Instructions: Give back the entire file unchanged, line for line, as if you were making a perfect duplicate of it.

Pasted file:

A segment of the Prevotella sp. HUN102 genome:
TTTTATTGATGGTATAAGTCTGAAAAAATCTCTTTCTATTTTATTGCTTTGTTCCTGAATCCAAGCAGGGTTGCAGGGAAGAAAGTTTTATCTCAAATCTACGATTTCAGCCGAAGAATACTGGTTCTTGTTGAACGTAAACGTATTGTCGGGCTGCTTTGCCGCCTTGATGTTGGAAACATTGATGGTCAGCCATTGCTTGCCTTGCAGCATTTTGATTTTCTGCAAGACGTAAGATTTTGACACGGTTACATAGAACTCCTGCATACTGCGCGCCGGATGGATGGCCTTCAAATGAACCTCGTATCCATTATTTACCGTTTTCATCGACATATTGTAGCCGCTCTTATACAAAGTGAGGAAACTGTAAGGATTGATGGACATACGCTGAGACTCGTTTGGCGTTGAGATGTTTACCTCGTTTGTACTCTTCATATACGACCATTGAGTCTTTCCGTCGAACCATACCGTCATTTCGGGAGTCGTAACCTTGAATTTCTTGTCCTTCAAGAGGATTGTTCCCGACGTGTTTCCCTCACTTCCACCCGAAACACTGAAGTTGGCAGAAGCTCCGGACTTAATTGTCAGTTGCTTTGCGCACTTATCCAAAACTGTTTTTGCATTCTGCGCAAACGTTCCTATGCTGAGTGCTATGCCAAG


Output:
A segment of the Prevotella sp. HUN102 genome:
TTTTATTGATGGTATAAGTCTGAAAAAATCTCTTTCTATTTTATTGCTTTGTTCCTGAATCCAAGCAGGGTTGCAGGGAAGAAAGTTTTATCTCAAATCTACGATTTCAGCCGAAGAATACTGGTTCTTGTTGAACGTAAACGTATTGTCGGGCTGCTTTGCCGCCTTGATGTTGGAAACATTGATGGTCAGCCATTGCTTGCCTTGCAGCATTTTGATTTTCTGCAAGACGTAAGATTTTGACACGGTTACATAGAACTCCTGCATACTGCGCGCCGGATGGATGGCCTTCAAATGAACCTCGTATCCATTATTTACCGTTTTCATCGACATATTGTAGCCGCTCTTATACAAAGTGAGGAAACTGTAAGGATTGATGGACATACGCTGAGACTCGTTTGGCGTTGAGATGTTTACCTCGTTTGTACTCTTCATATACGACCATTGAGTCTTTCCGTCGAACCATACCGTCATTTCGGGAGTCGTAACCTTGAATTTCTTGTCCTTCAAGAGGATTGTTCCCGACGTGTTTCCCTCACTTCCACCCGAAACACTGAAGTTGGCAGAAGCTCCGGACTTAATTGTCAGTTGCTTTGCGCACTTATCCAAAACTGTTTTTGCATTCTGCGCAAACGTTCCTATGCTGAGTGCTATGCCAAG